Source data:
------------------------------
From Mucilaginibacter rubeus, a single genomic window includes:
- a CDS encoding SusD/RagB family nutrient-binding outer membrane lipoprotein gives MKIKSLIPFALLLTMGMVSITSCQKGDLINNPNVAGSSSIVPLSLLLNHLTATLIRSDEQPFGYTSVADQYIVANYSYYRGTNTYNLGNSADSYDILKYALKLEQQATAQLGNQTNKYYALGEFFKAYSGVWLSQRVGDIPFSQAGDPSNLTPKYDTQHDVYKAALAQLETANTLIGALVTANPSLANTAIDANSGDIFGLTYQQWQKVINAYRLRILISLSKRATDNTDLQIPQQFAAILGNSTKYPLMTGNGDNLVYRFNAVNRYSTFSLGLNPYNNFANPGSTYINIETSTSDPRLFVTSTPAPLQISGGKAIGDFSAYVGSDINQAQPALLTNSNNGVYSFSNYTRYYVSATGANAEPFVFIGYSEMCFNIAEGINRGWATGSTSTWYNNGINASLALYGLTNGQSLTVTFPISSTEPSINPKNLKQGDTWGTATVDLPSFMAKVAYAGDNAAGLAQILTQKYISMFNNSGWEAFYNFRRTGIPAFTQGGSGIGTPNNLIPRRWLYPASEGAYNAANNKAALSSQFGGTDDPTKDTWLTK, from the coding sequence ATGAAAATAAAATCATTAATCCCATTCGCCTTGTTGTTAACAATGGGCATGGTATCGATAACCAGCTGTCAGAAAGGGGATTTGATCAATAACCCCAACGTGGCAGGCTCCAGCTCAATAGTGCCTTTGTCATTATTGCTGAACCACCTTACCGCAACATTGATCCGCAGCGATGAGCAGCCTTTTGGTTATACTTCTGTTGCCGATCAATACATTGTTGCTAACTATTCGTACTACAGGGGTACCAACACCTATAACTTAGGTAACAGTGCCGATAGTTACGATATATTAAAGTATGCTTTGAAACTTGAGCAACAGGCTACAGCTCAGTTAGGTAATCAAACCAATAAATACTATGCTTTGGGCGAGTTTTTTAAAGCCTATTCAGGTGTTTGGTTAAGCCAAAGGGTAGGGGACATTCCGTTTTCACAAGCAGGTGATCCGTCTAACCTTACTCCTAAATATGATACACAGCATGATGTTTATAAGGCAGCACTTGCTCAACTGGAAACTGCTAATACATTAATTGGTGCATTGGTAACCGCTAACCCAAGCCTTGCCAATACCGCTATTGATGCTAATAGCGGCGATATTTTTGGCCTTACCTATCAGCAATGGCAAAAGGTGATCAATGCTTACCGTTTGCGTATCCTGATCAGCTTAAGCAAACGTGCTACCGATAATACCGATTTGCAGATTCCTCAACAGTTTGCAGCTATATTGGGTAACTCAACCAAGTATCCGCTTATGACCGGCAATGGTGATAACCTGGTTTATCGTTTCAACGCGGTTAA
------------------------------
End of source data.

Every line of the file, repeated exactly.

From Mucilaginibacter rubeus, a single genomic window includes:
- a CDS encoding SusD/RagB family nutrient-binding outer membrane lipoprotein gives MKIKSLIPFALLLTMGMVSITSCQKGDLINNPNVAGSSSIVPLSLLLNHLTATLIRSDEQPFGYTSVADQYIVANYSYYRGTNTYNLGNSADSYDILKYALKLEQQATAQLGNQTNKYYALGEFFKAYSGVWLSQRVGDIPFSQAGDPSNLTPKYDTQHDVYKAALAQLETANTLIGALVTANPSLANTAIDANSGDIFGLTYQQWQKVINAYRLRILISLSKRATDNTDLQIPQQFAAILGNSTKYPLMTGNGDNLVYRFNAVNRYSTFSLGLNPYNNFANPGSTYINIETSTSDPRLFVTSTPAPLQISGGKAIGDFSAYVGSDINQAQPALLTNSNNGVYSFSNYTRYYVSATGANAEPFVFIGYSEMCFNIAEGINRGWATGSTSTWYNNGINASLALYGLTNGQSLTVTFPISSTEPSINPKNLKQGDTWGTATVDLPSFMAKVAYAGDNAAGLAQILTQKYISMFNNSGWEAFYNFRRTGIPAFTQGGSGIGTPNNLIPRRWLYPASEGAYNAANNKAALSSQFGGTDDPTKDTWLTK, from the coding sequence ATGAAAATAAAATCATTAATCCCATTCGCCTTGTTGTTAACAATGGGCATGGTATCGATAACCAGCTGTCAGAAAGGGGATTTGATCAATAACCCCAACGTGGCAGGCTCCAGCTCAATAGTGCCTTTGTCATTATTGCTGAACCACCTTACCGCAACATTGATCCGCAGCGATGAGCAGCCTTTTGGTTATACTTCTGTTGCCGATCAATACATTGTTGCTAACTATTCGTACTACAGGGGTACCAACACCTATAACTTAGGTAACAGTGCCGATAGTTACGATATATTAAAGTATGCTTTGAAACTTGAGCAACAGGCTACAGCTCAGTTAGGTAATCAAACCAATAAATACTATGCTTTGGGCGAGTTTTTTAAAGCCTATTCAGGTGTTTGGTTAAGCCAAAGGGTAGGGGACATTCCGTTTTCACAAGCAGGTGATCCGTCTAACCTTACTCCTAAATATGATACACAGCATGATGTTTATAAGGCAGCACTTGCTCAACTGGAAACTGCTAATACATTAATTGGTGCATTGGTAACCGCTAACCCAAGCCTTGCCAATACCGCTATTGATGCTAATAGCGGCGATATTTTTGGCCTTACCTATCAGCAATGGCAAAAGGTGATCAATGCTTACCGTTTGCGTATCCTGATCAGCTTAAGCAAACGTGCTACCGATAATACCGATTTGCAGATTCCTCAACAGTTTGCAGCTATATTGGGTAACTCAACCAAGTATCCGCTTATGACCGGCAATGGTGATAACCTGGTTTATCGTTTCAACGCGGTTAA